I am teaching Shakespeare right now to my English classes, and I love how real and authentic Shakespeare’s plays are, even the supernatural ones. I love the comedies, such as Much Ado About Nothing, A Midsummer's Night Dream, As You Like It, and Twelfth Night. I love Shakespeare’s more redemptive plays, such as A Winter’s Tale and The Tempest. Yet I also find great meaning in his tragedies, like Macbeth, Hamlet, Othello, and King Lear. These, too, represent the human experience. Is it any wonder then that when God decided to give us the cornerstone scripture of the Restoration, the Book of Mormon, he gave us a tragedy? The self-destructive ending of that book can be hard to take, especially when you invest in and care for the Nephites, only to see them destroyed because of their fatal flaws of racism, xenophobia, classism, hate, and pride.
Mormon breaks my heart every time when he laments in a way worthy of a Shakespearean soliloquy:

 O ye fair ones, how could have you departed from the ways of the Lord! O ye fair ones, how could ye have rejected that Jesus, who stood with open arms to receive you! Behold, if ye had not done this, ye would not have fallen. But behold, ye are fallen, and I mourn your loss. O ye fair sons and daughters, ye fathers and mothers, ye husbands and wives, ye fair ones, how is it that ye could have fallen! But behold, ye are gone, and my sorrows cannot bring your return.[2] 

Mormon and his son Moroni certainly knew the bitter taste of tragedy, despite the personal redemption and catharsis they received from it. In an even more profound way, Jesus, Yeshua, our Deliverance, was “a man of sorrows, acquainted with grief,” as Isaiah tells us. This Man of Sorrows, to free us from our sins and guilt, put the consequences of our tragic stories upon himself, “which suffering caused myself, even God, the greatest of all, to tremble because of pain, and to bleed at every pore, and to suffer both body and spirit—and would that I might not drink the bitter cup, and shrink—Nevertheless, glory be to the Father, and I partook and finished my preparations unto the children of men.”[3]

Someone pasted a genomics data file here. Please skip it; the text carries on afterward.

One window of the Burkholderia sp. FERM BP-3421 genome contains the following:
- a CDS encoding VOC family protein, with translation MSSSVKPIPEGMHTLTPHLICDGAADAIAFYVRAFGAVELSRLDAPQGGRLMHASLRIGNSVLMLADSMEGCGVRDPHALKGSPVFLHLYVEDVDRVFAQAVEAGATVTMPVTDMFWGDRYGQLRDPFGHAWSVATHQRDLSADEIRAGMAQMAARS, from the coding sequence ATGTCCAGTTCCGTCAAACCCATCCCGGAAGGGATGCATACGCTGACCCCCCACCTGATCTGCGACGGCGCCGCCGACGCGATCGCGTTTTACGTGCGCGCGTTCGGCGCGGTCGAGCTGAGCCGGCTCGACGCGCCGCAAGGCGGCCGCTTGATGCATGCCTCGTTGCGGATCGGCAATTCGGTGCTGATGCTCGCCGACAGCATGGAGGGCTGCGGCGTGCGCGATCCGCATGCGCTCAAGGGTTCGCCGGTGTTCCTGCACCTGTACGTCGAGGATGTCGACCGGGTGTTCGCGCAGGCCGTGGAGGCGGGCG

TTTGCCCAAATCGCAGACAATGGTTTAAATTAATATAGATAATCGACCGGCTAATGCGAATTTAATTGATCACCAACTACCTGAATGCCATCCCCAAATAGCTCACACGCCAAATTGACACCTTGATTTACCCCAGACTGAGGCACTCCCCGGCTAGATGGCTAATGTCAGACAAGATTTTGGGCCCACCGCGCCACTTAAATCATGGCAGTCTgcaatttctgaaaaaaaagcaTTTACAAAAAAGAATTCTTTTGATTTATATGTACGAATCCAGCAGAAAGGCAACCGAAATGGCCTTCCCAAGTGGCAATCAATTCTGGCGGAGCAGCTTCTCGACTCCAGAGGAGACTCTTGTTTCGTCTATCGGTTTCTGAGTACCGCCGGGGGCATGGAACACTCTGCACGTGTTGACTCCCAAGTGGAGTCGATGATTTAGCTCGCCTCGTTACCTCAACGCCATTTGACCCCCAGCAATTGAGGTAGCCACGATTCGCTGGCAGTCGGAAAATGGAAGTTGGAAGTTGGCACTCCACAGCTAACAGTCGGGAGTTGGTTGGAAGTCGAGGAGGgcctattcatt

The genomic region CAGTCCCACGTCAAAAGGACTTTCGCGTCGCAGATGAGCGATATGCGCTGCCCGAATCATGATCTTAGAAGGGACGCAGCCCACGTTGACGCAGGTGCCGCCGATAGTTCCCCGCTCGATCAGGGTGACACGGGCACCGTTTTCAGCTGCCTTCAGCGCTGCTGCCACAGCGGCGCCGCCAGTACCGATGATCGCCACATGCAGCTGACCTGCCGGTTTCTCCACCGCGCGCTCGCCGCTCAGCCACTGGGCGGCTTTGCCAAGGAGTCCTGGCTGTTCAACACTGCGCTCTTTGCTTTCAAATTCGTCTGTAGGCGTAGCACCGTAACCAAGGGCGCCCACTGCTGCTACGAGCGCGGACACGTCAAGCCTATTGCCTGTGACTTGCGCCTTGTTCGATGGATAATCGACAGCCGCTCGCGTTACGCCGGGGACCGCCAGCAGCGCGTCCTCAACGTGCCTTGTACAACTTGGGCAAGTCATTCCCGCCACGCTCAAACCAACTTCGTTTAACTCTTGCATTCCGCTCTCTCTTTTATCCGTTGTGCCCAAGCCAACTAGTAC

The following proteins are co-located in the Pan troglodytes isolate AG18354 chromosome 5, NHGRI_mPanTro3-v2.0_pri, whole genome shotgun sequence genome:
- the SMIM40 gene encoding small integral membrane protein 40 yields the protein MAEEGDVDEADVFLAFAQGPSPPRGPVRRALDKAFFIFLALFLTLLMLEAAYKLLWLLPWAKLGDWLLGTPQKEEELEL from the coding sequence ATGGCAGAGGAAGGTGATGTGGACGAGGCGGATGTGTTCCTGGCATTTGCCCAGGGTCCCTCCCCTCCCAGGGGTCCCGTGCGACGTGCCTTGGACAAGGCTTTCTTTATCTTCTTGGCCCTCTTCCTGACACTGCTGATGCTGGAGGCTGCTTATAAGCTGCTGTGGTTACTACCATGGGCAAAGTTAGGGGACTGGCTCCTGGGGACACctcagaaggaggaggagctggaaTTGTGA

This kind of intelligence is not easily learned, yet Christ comprehended all in this act. It was a classroom of pain, experience, triumph, tragedy, and compassion. Above all things, below all things, the ultimate act of knowledge was achievedlearning the hearts of every human being, experiencing the whole breadth of life and death. It was an act of spiritual scholarship that dwarfs all others.
The Word, our Deliverance, Jesus, Yeshua who was with God in the Beginning, his Grace makes up for the assignments we have missed or neglected. Yet that doesn’t mean we still don’t have further lessons, our own pains and sorrows to endure. We still must attempt in what ways we can to catch up, though we never really will, and it is only by our Instructor’s mercy that we pass this class of mortality. Yet he will make scholars of us yet, through his enduring patience and mercy. In D&C 88:117-119 the Lord commands:
Therefore, verily I say unto you, my friends, call your solemn assembly, as I have commanded you. And as all have not faith, seek ye diligently and teach one another words of wisdom; yea, seek ye out of the best books words of wisdom; seek learning, even by study and also by faith. Organize yourselves; prepare every needful thing; and establish a house, even a house of prayer, a house of fasting, a house of faith, a house of learning, a house of glory, a house of order, a house of God;
           
In D&C 88: 77-80, the Lord also commands:
And I give unto you a commandment that you shall teach one another the doctrine of the kingdom. Teach ye diligently and my grace shall attend you, that you may be instructed more perfectly in theory, in principle, in doctrine, in the law of the gospel, in all things that pertain unto the kingdom of God, that are expedient for you to understand; Of things both in heaven and in the earth, and under the earth; things which have been, things which are, things which must shortly come to pass; things which are at home, things which are abroad; the wars and the perplexities of the nations, and the judgments which are on the land; and a knowledge also of countries and of kingdoms—That ye may be prepared in all things when I shall send you again to magnify the calling whereunto I have called you, and the mission with which I have commissioned you.

So let us not denigrate the word “intellectual,” for intelligence is the Glory of God, it is the Light that Darkness does not comprehend. We are commanded to expand our comprehension. The Lord’s grace will make up for our gaps in knowledge, but that doesn’t mean we stop studying, nor that we stop learning. After warning us of the pitfalls of the pitfalls of those who trust their knowledge over God’s knowledge, The Book of Mormon goes onto say in 2 Nephi 9:29 that “to be learned is good if they hearken unto the counsels of God.” So, in our various studies, we must rely on the arm of Yeshua, not the arm of the flesh. If we do so, we have been promised the ability to progress and achieve joy. As the Lord says in D&C 19:23, “Learn of me, and you shall have peace in me.”
I say these things, relying upon the name and grace of Yeshua the Mashiach, our Deliverance, Jesus Christ, Amen.



[1] Joseph Smith’s March 29, 1839, Letter.” Dean C. Jessee and John W. Welch, “Revelations in Context: Joseph Smith’s Letter From Liberty Jail, March 20, 1839,” (BYU Studies 39:3, 2000), 137. Spelling and punctuation added by me.
[2] Mormon 6:17-20
[3]  D&C 19:18-19